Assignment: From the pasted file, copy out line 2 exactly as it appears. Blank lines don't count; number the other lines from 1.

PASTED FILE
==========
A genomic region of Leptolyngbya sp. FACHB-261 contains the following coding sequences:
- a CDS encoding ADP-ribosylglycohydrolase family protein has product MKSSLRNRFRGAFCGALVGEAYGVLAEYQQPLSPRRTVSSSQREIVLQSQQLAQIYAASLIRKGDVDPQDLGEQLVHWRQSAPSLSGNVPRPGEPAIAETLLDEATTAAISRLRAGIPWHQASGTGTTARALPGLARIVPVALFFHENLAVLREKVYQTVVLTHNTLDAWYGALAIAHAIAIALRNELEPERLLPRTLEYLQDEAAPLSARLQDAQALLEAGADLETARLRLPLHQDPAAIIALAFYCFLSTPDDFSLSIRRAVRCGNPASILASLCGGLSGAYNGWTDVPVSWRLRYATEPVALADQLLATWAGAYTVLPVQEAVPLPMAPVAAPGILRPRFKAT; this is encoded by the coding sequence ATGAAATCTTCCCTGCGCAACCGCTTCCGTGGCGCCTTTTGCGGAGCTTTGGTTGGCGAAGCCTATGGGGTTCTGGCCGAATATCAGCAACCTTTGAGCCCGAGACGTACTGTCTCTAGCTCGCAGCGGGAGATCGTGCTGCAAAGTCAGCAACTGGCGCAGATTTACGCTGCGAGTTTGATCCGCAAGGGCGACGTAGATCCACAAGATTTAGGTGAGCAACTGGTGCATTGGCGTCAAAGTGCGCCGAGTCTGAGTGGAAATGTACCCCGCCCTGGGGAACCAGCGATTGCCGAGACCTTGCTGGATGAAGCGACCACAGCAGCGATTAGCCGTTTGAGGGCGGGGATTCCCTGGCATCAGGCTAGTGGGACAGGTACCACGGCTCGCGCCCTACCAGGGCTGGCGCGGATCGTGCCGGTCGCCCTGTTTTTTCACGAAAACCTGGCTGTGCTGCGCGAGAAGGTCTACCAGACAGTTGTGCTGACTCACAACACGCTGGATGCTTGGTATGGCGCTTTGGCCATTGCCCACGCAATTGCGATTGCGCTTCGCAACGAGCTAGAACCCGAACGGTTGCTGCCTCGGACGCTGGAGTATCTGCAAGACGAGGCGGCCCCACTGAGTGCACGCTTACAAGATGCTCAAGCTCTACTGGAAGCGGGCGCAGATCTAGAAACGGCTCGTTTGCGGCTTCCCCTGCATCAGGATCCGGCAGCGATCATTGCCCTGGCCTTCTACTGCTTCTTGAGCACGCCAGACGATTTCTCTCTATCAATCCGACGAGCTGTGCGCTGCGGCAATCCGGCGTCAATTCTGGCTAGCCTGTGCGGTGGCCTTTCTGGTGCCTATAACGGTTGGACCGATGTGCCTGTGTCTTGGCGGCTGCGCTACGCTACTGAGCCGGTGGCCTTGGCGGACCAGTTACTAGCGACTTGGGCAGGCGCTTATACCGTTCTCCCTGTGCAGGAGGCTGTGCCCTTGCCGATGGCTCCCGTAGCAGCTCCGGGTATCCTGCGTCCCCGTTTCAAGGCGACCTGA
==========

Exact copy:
- a CDS encoding ADP-ribosylglycohydrolase family protein has product MKSSLRNRFRGAFCGALVGEAYGVLAEYQQPLSPRRTVSSSQREIVLQSQQLAQIYAASLIRKGDVDPQDLGEQLVHWRQSAPSLSGNVPRPGEPAIAETLLDEATTAAISRLRAGIPWHQASGTGTTARALPGLARIVPVALFFHENLAVLREKVYQTVVLTHNTLDAWYGALAIAHAIAIALRNELEPERLLPRTLEYLQDEAAPLSARLQDAQALLEAGADLETARLRLPLHQDPAAIIALAFYCFLSTPDDFSLSIRRAVRCGNPASILASLCGGLSGAYNGWTDVPVSWRLRYATEPVALADQLLATWAGAYTVLPVQEAVPLPMAPVAAPGILRPRFKAT; this is encoded by the coding sequence ATGAAATCTTCCCTGCGCAACCGCTTCCGTGGCGCCTTTTGCGGAGCTTTGGTTGGCGAAGCCTATGGGGTTCTGGCCGAATATCAGCAACCTTTGAGCCCGAGACGTACTGTCTCTAGCTCGCAGCGGGAGATCGTGCTGCAAAGTCAGCAACTGGCGCAGATTTACGCTGCGAGTTTGATCCGCAAGGGCGACGTAGATCCACAAGATTTAGGTGAGCAACTGGTGCATTGGCGTCAAAGTGCGCCGAGTCTGAGTGGAAATGTACCCCGCCCTGGGGAACCAGCGATTGCCGAGACCTTGCTGGATGAAGCGACCACAGCAGCGATTAGCCGTTTGAGGGCGGGGATTCCCTGGCATCAGGCTAGTGGGACAGGTACCACGGCTCGCGCCCTACCAGGGCTGGCGCGGATCGTGCCGGTCGCCCTGTTTTTTCACGAAAACCTGGCTGTGCTGCGCGAGAAGGTCTACCAGACAGTTGTGCTGACTCACAACACGCTGGATGCTTGGTATGGCGCTTTGGCCATTGCCCACGCAATTGCGATTGCGCTTCGCAACGAGCTAGAACCCGAACGGTTGCTGCCTCGGACGCTGGAGTATCTGCAAGACGAGGCGGCCCCACTGAGTGCACGCTTACAAGATGCTCAAGCTCTACTGGAAGCGGGCGCAGATCTAGAAACGGCTCGTTTGCGGCTTCCCCTGCATCAGGATCCGGCAGCGATCATTGCCCTGGCCTTCTACTGCTTCTTGAGCACGCCAGACGATTTCTCTCTATCAATCCGACGAGCTGTGCGCTGCGGCAATCCGGCGTCAATTCTGGCTAGCCTGTGCGGTGGCCTTTCTGGTGCCTATAACGGTTGGACCGATGTGCCTGTGTCTTGGCGGCTGCGCTACGCTACTGAGCCGGTGGCCTTGGCGGACCAGTTACTAGCGACTTGGGCAGGCGCTTATACCGTTCTCCCTGTGCAGGAGGCTGTGCCCTTGCCGATGGCTCCCGTAGCAGCTCCGGGTATCCTGCGTCCCCGTTTCAAGGCGACCTGA